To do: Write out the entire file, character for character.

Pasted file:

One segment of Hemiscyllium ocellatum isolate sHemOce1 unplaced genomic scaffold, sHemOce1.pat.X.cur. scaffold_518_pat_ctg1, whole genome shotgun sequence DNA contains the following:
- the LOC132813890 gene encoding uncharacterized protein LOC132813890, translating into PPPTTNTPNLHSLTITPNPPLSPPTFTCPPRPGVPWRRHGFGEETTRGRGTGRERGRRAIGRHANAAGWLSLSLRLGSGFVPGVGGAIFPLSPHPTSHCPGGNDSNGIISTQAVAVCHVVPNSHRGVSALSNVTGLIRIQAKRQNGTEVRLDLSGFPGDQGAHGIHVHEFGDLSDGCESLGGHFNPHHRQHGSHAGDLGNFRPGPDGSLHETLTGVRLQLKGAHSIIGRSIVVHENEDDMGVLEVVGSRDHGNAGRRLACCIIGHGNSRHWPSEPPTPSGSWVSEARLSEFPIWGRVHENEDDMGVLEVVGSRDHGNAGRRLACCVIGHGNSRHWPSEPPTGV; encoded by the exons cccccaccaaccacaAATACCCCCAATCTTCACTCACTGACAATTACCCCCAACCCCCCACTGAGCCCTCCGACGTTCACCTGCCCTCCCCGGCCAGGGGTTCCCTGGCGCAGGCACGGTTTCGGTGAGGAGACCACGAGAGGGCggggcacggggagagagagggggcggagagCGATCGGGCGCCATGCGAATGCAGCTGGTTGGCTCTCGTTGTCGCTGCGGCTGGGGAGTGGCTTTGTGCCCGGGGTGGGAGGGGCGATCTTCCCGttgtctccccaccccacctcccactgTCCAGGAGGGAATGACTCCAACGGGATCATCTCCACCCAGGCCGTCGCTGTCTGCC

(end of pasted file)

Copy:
One segment of Hemiscyllium ocellatum isolate sHemOce1 unplaced genomic scaffold, sHemOce1.pat.X.cur. scaffold_518_pat_ctg1, whole genome shotgun sequence DNA contains the following:
- the LOC132813890 gene encoding uncharacterized protein LOC132813890, translating into PPPTTNTPNLHSLTITPNPPLSPPTFTCPPRPGVPWRRHGFGEETTRGRGTGRERGRRAIGRHANAAGWLSLSLRLGSGFVPGVGGAIFPLSPHPTSHCPGGNDSNGIISTQAVAVCHVVPNSHRGVSALSNVTGLIRIQAKRQNGTEVRLDLSGFPGDQGAHGIHVHEFGDLSDGCESLGGHFNPHHRQHGSHAGDLGNFRPGPDGSLHETLTGVRLQLKGAHSIIGRSIVVHENEDDMGVLEVVGSRDHGNAGRRLACCIIGHGNSRHWPSEPPTPSGSWVSEARLSEFPIWGRVHENEDDMGVLEVVGSRDHGNAGRRLACCVIGHGNSRHWPSEPPTGV; encoded by the exons cccccaccaaccacaAATACCCCCAATCTTCACTCACTGACAATTACCCCCAACCCCCCACTGAGCCCTCCGACGTTCACCTGCCCTCCCCGGCCAGGGGTTCCCTGGCGCAGGCACGGTTTCGGTGAGGAGACCACGAGAGGGCggggcacggggagagagagggggcggagagCGATCGGGCGCCATGCGAATGCAGCTGGTTGGCTCTCGTTGTCGCTGCGGCTGGGGAGTGGCTTTGTGCCCGGGGTGGGAGGGGCGATCTTCCCGttgtctccccaccccacctcccactgTCCAGGAGGGAATGACTCCAACGGGATCATCTCCACCCAGGCCGTCGCTGTCTGCC